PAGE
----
|(Photo credit: DSMJ)|
Suffolk County Superior Court Judge Frances A. McIntyre yesterday dismissed the defamation lawsuit brought by Tom Scholz, co-founder and keyboardist/songwriter of legendary rock band Boston, against the Boston Herald and two of its gossip columnists based on allegations concerning the March 2007, suicide of the band's lead singer, Brad Delp, according to reports in the Boston Globe and Boston Herald.
Scholz sued the tabloid in 2010 for defamation and intentional infliction of emotional distress, alleging that Fee & Raposa, who penned the Herald's Inside Track gossip column, implied he was to blame for Delp taking his own life, by quoting Delp's former spouse Micki, who said the singer was despondent over Boston's long-ago breakup and subsequent changes in the band (see "TUOL" posts 9/15/11 & 3/18/10). Scholz claimed the defendants made up the quotes attributed to Micki Delp and suggested that personal problems contributed to Delp killing himself, including his fiancee's purported infidelity and the discovery that Delp allegedly secreted a camera in the bedroom of his fiancee's younger sister.
In the 24-page opinion in Donald Thomas Scholz v. Boston Herald, Inc., Gayle Fee & Laura Raposa (Case No. 10-1010), Judge McIntyre wrote that Scholz could neither prove nor disprove what prompted Delp to commit suicide, and "[a]ny views on the subject necessarily would be opinions." That is critical in defamation cases, which are rooted in false statements of fact, because, as Judge McIntyre noted, "an opinion cannot be false; the free expression of opinion on any matter of public interest is constitutionally protected by the First Amendment. Therefore, the publication by these media defendants of their opinion about the cause of Delp's suicide is not vulnerable to a claim of defamation."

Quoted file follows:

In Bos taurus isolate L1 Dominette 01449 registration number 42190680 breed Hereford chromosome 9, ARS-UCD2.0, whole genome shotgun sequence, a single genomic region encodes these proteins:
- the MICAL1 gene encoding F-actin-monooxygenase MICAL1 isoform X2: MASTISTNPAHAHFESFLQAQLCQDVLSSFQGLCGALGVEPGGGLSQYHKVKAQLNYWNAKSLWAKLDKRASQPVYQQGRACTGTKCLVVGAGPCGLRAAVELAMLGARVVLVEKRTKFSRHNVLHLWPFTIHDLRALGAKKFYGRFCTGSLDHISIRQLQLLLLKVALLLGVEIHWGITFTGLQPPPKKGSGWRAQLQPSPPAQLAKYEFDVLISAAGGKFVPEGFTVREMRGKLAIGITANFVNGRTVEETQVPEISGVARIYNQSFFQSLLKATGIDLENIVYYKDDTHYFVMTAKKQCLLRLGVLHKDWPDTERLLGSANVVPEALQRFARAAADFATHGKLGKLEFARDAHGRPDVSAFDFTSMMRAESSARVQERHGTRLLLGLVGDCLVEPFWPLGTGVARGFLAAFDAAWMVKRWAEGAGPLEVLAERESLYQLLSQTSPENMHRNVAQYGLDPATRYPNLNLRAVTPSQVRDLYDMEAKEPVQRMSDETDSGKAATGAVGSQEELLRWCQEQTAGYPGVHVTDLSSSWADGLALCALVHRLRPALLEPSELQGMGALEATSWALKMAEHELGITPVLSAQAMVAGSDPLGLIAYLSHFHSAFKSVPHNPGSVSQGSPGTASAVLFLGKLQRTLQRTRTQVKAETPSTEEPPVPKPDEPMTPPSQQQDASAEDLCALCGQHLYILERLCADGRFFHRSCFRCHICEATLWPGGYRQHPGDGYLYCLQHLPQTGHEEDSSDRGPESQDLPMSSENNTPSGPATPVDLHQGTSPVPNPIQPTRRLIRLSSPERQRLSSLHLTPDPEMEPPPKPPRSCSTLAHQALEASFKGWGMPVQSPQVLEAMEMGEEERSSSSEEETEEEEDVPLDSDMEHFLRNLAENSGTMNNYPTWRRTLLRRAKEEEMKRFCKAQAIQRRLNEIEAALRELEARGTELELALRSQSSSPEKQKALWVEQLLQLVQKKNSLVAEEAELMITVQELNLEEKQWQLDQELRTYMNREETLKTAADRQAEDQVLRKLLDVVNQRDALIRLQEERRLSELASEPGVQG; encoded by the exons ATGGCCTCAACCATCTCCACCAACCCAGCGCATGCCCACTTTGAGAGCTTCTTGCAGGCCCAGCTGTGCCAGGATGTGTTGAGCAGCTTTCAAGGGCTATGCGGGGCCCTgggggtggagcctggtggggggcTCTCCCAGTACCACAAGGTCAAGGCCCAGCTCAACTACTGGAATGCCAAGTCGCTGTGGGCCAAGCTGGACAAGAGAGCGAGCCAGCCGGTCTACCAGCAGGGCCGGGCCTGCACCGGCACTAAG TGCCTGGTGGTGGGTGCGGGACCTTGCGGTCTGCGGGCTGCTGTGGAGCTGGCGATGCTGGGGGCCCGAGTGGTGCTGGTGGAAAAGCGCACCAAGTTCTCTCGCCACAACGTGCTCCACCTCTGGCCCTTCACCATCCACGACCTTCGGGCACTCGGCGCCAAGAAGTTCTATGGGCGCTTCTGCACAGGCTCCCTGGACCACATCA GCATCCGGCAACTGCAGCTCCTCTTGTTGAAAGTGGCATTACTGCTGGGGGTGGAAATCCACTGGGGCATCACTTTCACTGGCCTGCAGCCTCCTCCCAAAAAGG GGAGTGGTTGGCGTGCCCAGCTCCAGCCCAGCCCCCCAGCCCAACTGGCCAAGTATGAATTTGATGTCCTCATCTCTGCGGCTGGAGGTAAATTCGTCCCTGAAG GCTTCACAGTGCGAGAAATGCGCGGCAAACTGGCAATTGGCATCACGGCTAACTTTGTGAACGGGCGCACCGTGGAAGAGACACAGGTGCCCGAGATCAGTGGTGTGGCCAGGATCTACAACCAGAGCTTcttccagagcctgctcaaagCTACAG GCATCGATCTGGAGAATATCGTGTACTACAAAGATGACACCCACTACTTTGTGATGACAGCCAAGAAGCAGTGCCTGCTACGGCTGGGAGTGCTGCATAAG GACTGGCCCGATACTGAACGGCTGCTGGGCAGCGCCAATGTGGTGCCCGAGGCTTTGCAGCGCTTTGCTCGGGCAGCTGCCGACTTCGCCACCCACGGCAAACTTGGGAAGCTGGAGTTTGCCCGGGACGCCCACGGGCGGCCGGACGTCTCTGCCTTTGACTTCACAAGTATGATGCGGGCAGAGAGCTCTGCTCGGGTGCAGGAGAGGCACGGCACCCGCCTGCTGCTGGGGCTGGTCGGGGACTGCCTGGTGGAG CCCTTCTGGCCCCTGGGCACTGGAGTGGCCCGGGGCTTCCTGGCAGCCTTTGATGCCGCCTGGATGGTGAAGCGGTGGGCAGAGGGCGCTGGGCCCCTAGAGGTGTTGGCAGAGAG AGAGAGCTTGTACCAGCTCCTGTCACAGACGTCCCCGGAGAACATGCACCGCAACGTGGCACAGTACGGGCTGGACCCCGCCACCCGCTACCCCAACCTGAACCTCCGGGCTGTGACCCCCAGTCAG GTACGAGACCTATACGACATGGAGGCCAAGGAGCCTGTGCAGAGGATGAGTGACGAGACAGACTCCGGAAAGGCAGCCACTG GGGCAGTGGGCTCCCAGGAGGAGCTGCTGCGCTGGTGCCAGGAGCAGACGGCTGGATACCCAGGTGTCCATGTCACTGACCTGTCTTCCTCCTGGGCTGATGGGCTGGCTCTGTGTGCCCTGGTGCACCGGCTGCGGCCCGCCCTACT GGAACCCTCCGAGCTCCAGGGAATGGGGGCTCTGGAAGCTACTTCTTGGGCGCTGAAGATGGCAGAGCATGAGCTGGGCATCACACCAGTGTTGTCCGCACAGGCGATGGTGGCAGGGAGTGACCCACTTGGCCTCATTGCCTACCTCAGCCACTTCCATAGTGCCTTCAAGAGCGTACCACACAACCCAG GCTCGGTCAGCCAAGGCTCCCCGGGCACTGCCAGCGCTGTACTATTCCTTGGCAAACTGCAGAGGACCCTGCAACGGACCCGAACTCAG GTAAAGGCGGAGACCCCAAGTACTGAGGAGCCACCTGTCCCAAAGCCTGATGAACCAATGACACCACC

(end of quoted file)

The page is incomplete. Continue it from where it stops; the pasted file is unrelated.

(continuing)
Although acknowledging that Delp's suicide was a "private tragedy," Judge McIntyre wrote that "for the public who cared about him during his life, his death was an issue of public concern." The Herald account of the decision noted that the court rejected Scholz's assertion that the defendant columnists fabricated remarks attributed to Micki Delp. Among the alleged defamatory statements was a headline, "Pal's snub made Delp do it; Boston rocker's ex-wife speaks."
Boston's 1976 debut album sold 17 million copies, the second-biggest debut in U.S. rock history, according to the Globe article. The band's hits included Don't Look Back and Peace of Mind.
Scholz's counsel said his client has yet to decide whether to appeal Judge McIntyre's decision. If he decides to pursue an appeal, as a public figure saddled with the heightened defamation burden of proof of actual malice, Scholz is going to have to show by More than a Feeling that his reputation was sullied by false assertions.